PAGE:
Retail CFOs Cautiously Optimistic for Year-End Results

We’ve seen plenty of dim economic news over the past few weeks: markets are volatile, consumer confidence levels are low, unemployment is stagnated around 9.1% and August retail sales were mixed.

Still, 100 retail CFOs who were surveyed in the rollercoaster months of August and September, forecast a solid 3% increase in total 2011 sales. For the second of half of 2011 — including the all-important holiday season — CFOs expect a 3.5% increase in comparable store sales.

It’s clear that we’re seeing a disconnect between consumer confidence reports and the way consumers are actually behaving.

This is the fifth year of our Retail Compass Survey of CFOs, which examines the opinions of 100 retail CFOs to glean their insights on the economy, sales results and M&A activity. While CFOs reported the most optimistic sales outlook since 2007, they still point to many obstacles blocking a full recovery. Most (77%) expect a continuation of stagnant economic conditions, and just 11 percent expect to see an economic turnaround in the next year, up only slightly from 2010 (9%).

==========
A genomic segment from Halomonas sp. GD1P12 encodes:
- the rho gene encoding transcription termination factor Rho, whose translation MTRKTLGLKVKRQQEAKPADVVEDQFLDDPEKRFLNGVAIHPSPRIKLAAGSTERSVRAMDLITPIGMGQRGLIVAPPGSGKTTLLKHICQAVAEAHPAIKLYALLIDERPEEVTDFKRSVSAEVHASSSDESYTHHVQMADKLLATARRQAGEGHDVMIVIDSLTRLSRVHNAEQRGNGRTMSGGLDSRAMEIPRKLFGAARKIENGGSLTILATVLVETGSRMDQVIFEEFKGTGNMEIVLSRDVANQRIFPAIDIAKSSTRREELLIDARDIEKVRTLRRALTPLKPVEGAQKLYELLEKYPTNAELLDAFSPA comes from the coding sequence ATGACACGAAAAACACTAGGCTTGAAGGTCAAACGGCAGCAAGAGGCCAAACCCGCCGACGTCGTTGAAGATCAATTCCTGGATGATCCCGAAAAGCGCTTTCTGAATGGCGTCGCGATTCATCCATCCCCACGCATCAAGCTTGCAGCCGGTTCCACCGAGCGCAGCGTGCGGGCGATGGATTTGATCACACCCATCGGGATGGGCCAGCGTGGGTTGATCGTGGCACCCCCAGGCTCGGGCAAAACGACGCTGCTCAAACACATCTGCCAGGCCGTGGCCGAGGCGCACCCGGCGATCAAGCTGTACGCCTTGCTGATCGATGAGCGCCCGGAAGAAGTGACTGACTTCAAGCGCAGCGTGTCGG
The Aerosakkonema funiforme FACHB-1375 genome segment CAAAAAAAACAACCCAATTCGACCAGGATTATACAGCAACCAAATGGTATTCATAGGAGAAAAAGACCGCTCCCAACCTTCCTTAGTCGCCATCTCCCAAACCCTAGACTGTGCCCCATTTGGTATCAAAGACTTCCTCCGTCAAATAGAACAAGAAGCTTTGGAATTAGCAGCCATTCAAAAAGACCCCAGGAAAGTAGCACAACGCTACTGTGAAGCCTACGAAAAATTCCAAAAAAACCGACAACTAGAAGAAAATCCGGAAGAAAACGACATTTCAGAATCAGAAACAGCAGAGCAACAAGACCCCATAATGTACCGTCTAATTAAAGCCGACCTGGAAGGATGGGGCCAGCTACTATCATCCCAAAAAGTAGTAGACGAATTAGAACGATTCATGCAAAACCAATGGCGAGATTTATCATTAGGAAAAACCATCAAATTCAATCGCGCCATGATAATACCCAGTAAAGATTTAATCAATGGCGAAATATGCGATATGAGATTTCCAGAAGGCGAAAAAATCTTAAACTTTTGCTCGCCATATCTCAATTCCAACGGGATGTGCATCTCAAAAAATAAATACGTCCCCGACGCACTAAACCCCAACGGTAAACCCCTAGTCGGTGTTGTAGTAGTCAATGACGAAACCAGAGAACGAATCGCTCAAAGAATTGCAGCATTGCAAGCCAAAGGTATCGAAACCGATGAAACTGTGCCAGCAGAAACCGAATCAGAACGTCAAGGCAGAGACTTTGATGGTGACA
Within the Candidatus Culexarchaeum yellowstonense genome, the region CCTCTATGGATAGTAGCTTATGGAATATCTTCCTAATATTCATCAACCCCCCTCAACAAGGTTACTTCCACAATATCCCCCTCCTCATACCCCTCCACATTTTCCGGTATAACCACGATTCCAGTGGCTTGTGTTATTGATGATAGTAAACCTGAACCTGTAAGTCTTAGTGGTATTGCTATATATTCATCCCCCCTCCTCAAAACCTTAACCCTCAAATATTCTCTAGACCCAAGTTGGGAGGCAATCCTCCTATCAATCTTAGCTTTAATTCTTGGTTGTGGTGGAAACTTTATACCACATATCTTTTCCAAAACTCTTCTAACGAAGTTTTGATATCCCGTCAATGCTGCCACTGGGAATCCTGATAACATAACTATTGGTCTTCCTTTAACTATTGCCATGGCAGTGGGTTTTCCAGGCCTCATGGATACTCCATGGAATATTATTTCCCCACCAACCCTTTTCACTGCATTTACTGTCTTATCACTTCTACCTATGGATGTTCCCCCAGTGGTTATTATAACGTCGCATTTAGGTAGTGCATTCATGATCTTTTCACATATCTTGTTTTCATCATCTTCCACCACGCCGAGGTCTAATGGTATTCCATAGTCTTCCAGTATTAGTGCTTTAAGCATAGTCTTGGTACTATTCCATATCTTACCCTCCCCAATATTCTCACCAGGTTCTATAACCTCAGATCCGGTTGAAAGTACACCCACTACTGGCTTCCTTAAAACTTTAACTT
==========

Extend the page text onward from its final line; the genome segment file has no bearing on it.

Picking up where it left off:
The key to recovery? It’s no surprise that most CFOs cite improved consumer confidence (38%) and lower unemployment (36%) as the linchpins. Others say a rebound in the housing market (11%), improved U.S. and global financial markets (10%) and lower energy costs (5%) are the most important factors for recovery.

The good news is that retailers may make it through the holiday season with decent sales. The bad news is that ongoing gridlock in Washington and a stagnated jobless rate suggest confidence levels may not trend upward in the near future.

Stay tuned for more results covering insights on M&A, holiday inventory levels and 2012 growth plans.